October 7, 2014

My2024: Is there a future for the LGBTQ Movement?

Category: General — Tags: , , , , , , — Pride Center of the Capital Region @ 1:00 pm

Starting today, and running through October 8, you can participate in My2024, a collaboration of The Arcus Foundation, the Institute for Future and a large number of local & national LGBTQ organizations.

My2024 is a national online conversation imagining what the USA may look like for LGBTQ people ten years into the future.

When you sign up to participate, you are able to share any wishes, fears or hopes you may have for the collective future of the LGBTQ movement.

There’s three ways you can take part in this conversation:

•Register at to participate in the October 7-8 event.
•Follow My2024 on Facebook, Twitter @My2024LGBTQ and Instagram @My2024 for news and updates.
•Forward this email to 3 of your friends and share why you’re excited about #My2024

So join the conversation and share your thoughts!

May 12, 2014

Finally Out In the NFL

Category: General — Tags: , , , , , , , , — Pride Center of the Capital Region @ 3:15 pm

In case you haven’t heard the word by now: the the National Football League (NFL) drafted its first openly gay player over the weekend when the St. Louis Rams picked 24-year old Michael Sam to play defensive end.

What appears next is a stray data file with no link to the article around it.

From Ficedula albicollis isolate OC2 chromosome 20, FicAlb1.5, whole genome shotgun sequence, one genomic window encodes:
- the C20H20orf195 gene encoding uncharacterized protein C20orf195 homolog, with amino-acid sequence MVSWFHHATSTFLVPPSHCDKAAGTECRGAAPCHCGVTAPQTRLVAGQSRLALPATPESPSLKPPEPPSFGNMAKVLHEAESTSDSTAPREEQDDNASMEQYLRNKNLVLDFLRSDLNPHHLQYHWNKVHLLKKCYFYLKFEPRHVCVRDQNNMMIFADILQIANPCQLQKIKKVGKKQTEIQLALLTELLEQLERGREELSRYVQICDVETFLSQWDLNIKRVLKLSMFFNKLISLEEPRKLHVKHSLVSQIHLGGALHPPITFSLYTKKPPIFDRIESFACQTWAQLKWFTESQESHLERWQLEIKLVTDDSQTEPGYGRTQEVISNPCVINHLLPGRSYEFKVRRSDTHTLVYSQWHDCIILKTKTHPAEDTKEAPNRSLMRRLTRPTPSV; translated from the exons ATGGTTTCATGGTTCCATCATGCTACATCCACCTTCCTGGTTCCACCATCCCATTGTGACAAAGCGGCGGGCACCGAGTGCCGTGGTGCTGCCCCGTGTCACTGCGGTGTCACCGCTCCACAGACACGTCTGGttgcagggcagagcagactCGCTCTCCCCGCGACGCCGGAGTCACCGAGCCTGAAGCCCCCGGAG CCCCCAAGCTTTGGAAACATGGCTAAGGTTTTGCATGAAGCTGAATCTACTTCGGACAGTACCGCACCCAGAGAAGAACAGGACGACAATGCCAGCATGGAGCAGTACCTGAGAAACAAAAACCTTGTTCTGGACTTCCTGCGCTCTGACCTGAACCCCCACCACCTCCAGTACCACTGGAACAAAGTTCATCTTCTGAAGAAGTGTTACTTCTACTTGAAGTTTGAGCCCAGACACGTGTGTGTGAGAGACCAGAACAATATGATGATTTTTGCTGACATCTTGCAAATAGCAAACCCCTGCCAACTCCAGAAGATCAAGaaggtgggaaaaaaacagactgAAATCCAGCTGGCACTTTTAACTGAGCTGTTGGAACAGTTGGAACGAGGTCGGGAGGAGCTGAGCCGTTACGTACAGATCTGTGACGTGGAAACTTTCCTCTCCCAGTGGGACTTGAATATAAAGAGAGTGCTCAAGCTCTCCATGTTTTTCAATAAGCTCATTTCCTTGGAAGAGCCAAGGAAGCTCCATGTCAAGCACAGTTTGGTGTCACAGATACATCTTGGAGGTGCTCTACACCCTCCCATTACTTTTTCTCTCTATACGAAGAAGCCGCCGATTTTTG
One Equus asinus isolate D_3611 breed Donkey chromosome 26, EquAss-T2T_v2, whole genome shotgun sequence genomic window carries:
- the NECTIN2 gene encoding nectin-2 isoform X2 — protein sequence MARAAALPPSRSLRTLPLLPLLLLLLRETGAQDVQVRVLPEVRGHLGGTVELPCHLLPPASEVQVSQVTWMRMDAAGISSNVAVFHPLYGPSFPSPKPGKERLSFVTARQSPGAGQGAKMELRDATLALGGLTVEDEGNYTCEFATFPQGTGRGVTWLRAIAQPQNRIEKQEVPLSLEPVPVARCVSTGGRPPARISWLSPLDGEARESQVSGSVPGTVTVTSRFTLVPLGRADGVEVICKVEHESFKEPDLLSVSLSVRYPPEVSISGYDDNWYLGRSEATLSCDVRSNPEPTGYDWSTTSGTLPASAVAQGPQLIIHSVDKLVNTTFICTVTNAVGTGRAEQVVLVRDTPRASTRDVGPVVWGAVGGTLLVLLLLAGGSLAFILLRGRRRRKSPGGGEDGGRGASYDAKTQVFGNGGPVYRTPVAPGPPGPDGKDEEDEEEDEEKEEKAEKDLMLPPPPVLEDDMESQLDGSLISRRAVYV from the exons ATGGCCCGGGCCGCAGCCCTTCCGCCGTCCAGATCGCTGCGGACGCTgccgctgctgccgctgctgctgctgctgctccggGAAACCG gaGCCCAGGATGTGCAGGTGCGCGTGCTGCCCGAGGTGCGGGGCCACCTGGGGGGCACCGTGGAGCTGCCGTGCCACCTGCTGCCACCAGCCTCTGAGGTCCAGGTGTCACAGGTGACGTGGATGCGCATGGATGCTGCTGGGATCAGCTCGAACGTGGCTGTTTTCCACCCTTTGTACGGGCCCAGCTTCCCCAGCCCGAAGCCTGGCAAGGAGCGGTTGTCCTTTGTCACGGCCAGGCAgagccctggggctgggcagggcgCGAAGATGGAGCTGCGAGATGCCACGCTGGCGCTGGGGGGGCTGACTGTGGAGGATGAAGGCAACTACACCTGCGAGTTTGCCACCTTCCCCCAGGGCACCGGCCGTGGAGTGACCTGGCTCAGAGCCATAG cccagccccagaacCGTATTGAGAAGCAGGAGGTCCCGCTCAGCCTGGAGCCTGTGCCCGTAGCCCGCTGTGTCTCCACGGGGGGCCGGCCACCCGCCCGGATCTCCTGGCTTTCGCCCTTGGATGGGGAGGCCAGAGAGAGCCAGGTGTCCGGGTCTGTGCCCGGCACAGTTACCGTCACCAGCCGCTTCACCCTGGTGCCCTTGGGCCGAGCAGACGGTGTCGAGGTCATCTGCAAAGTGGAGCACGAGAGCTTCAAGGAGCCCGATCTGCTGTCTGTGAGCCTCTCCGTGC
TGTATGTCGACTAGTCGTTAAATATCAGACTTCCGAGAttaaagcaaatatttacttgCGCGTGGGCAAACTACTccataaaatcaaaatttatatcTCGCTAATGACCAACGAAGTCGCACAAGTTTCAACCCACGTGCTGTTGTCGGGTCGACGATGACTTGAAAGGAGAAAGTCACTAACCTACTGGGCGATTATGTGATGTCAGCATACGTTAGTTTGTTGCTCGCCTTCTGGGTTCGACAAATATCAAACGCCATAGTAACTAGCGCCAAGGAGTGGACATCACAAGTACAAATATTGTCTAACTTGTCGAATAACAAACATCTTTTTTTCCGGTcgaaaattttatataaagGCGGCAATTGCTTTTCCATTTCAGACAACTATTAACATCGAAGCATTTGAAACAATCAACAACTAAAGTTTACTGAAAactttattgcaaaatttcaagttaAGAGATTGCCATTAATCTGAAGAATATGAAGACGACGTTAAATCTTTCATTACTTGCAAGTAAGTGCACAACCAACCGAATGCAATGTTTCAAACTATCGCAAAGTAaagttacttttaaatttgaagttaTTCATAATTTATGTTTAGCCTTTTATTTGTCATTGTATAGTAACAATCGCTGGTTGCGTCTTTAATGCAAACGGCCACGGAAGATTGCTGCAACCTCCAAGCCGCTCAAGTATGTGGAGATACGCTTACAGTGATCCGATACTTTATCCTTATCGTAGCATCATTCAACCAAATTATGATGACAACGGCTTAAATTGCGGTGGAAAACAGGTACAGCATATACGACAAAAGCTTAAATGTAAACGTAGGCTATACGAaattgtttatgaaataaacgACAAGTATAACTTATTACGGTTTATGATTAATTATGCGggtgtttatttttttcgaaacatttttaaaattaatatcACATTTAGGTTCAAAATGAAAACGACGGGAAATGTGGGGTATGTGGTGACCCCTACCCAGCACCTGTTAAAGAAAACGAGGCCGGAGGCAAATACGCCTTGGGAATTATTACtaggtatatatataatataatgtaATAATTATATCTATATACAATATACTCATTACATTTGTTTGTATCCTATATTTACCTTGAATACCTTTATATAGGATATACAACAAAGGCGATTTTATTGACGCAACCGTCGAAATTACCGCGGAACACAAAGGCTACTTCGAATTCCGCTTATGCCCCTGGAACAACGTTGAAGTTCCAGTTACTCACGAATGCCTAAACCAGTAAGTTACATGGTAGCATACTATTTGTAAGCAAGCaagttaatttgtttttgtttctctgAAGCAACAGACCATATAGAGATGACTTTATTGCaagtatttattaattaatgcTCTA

It should come as no surprise that the social media reaction to the Rams drafting Sam was swift, as it always is. Thankfully, most of those reactions were overwhelmingly positive, with even President Obama offering his congratulations in a statement released by the White House. Any unfortunate negative reactions that may have occurred in the social media-verse seemed to be mainly in reaction to Sam’s emotionally charged, celebratory kiss with his boyfriend, Vito Cammisano. Sam and Cammisano’s kiss was aired live on ESPN after his draft pick was annoucned and some commentators, including former and current NFL players, used Twitter to make their displeasure clear about the kiss.

No matter what one’s opinion may be, this will surely go down as a historical moment in both sports and LGBTQ history.